The Shakespeare Conference: SHK 16.1681  Saturday, 1 October 2005

From: 		L. Swilley <This email address is being protected from spambots. You need JavaScript enabled to view it.>
Date: 		Friday, 30 Sep 2005 16:00:37 -0500
Subject: 16.1664 Joshua Logan and Hamlet
Comment: 	Re: SHK 16.1664 Joshua Logan and Hamlet

John Reed wrote, quoting Joshua Logan, "A play should take its 
protagonist through a series of experiences which lead to a climactic 
moment...when he learns something about himself that he could have known 
all along but has been blind to....  For when the protagonist has this 
revelation, one which raises his moral stature, the audience can grow 
vicariously along with him...etc." / I like this observation, but again, 
I don't think it applies to Hamlet (or Macbeth).  Hamlet is active: he's 
the protagonist.... He makes decisions, and then goes on to put them 
into practice.  It's not enough.

Isn't it the character's *estimate of his actions* that Logan writes of? 
  And doesn't that estimate occur for Hamlet is his meditation on 
all-levelling death in V,i, then again in V,ii ("...and a man's life's 
no more than to say, "One' and "There is a divinity that shapes our 
ends, etc." and "If it be not now, etc.") ?  (The scenes are very alike, 
too - for what it's worth - in Hamlet's comparable judgements of the 
Clown  and of Osric ("...the toe of the peasant comes so near the heel 
of the courtier, etc...." and "Let a beast be lord of beasts and his 
crib shall stand at the King's mess.") - repeating the soul-bracing view 
of Caesar and Alexander as reduced to stoppers for a bung hole. ]

John Reed continues, Kenneth Chan might be right when he directs our 
attention to the audience. Even the above quotation makes mention of it: 
"...that change must be for the better.  The audience must feel and see 
the leading man...become wiser."  In order for the change to qualify as 
an anagnorisis, the audience has to validate it - not the character. 
The character can decide whatever he wants.

The last court of appeal is the character's view of how he should view 
his situation and respond to it. As Newman says, conscience is imperial,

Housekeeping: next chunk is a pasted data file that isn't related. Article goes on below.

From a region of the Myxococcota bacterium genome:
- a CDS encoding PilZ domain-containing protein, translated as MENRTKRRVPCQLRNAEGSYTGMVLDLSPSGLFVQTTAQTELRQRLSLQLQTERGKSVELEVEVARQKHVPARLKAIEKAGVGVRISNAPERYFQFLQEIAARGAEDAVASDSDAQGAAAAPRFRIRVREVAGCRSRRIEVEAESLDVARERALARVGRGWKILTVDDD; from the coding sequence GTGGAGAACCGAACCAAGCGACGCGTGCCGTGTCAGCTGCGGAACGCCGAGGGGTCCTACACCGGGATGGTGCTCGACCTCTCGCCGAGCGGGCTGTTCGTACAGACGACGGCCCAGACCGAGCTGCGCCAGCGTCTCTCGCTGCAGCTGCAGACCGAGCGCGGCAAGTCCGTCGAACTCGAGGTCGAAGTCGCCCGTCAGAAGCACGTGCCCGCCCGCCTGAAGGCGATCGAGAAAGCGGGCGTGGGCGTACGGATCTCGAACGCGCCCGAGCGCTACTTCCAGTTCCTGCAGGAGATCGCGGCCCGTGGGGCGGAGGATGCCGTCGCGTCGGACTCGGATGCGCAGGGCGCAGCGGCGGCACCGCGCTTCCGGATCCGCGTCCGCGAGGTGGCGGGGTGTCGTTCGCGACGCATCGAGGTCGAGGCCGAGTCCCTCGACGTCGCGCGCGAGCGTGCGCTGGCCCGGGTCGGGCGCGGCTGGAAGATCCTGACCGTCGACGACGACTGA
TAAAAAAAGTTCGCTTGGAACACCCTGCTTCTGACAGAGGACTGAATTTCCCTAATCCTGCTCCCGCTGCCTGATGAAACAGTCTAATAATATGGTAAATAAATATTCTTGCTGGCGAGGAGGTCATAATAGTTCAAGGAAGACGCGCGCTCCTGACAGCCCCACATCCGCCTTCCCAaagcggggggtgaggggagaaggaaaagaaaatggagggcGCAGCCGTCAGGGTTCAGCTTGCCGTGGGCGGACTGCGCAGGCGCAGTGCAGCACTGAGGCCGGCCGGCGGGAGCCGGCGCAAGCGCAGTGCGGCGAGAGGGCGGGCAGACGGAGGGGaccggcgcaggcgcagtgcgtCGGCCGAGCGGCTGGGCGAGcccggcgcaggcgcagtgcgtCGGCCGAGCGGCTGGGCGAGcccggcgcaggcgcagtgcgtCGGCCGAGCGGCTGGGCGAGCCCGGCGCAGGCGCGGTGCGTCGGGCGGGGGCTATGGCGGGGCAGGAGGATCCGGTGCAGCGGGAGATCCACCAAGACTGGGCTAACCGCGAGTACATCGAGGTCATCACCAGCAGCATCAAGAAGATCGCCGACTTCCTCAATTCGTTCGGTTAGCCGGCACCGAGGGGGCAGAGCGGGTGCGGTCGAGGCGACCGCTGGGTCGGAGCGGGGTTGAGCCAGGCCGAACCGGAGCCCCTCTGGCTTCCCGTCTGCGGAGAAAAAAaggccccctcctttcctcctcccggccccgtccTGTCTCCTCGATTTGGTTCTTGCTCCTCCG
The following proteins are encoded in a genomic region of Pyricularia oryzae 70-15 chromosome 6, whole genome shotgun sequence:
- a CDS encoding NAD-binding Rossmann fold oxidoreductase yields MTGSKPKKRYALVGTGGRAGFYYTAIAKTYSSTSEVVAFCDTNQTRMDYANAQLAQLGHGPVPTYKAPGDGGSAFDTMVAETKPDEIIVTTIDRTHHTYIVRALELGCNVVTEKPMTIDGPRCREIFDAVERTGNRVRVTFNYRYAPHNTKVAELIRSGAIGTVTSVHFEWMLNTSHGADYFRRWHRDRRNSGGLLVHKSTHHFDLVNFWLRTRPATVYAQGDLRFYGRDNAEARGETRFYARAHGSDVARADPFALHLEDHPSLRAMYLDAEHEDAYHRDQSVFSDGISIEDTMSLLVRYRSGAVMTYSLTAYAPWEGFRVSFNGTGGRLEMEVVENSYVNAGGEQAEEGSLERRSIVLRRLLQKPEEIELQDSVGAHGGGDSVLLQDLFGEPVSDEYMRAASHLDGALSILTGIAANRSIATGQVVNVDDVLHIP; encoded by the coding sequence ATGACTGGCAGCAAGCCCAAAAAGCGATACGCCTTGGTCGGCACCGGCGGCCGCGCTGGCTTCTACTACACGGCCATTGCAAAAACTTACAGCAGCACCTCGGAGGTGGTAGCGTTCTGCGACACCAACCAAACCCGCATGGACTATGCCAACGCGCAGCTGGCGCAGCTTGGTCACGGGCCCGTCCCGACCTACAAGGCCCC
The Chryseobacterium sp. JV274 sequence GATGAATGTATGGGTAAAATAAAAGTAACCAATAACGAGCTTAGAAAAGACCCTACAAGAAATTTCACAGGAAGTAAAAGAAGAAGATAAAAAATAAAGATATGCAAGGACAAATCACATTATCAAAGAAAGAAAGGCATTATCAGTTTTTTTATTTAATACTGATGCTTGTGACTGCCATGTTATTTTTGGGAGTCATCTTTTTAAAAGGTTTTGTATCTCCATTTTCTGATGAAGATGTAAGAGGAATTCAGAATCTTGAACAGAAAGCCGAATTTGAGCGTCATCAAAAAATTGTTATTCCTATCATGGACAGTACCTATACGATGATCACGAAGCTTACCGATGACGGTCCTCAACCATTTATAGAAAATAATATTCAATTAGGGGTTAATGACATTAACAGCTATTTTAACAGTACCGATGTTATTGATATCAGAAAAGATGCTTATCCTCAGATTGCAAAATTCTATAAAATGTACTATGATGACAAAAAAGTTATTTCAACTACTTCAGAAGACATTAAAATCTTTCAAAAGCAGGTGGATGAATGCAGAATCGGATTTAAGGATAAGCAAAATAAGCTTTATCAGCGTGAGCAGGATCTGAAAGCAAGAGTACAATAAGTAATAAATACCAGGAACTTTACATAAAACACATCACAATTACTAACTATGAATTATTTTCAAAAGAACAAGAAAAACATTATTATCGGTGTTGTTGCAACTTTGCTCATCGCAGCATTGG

and it is that *subjective* conscience to which we must respond if we 
will be right with ourselves. An audience, being like the character in 
that deep regard, will see and appreciate how the character judges 
himself. For example, in Hemingway's "Short, Happy Life of Francis 
Macomber," Macomber has decided that he must face the lion to prove 
something; that is his challenge to himself, the measure he applies to 
establish his integrity in his own eyes.  It does not matter that I and 
others (the audience) think him a damned fool to place himself in such 
danger to prove his worth, for *it is what HE has chosen as his 
challenge that counts. If he answers the challenge bravely, he has 
satisfied himself, and an audience understands and praises him for his 
answer, for they, too, constantly challenge themselves in minor or major 
ways and measure themselves according to the dictates of their 
subjective, perhaps objectively mistaken conscience. The stuff of 
conscience is deeper than our philosophy.* In Hamlet's case, he has 
finally concluded that he should trust "a divinity" and stop trying to 
"shape his end" himself by such machinations as putting on an antic 
disposition, or staging a play. (That the public judgement of Claudius, 
which he has sought all along, is virtually handed him by events he 
himself has not arranged - and that that judgement has nothing 
immediately to do with the murder of the Old King - underline the 
rightness of Hamlet's decision to leave matters to a Higher Mind.)

John Reed continues, For these plays the audience in question is not 
necessarily us, but the original audience; the audience for whom the 
plays were originally written.

To the degree that we pursue an effect limited to the original audience 
, to just that degree we lose the universal, eternal significance of 
this drama, a significance that, for reasons I have given above,  has 
been there and will continue to be there for all audiences and 
generations to come.

[L. Swilley]

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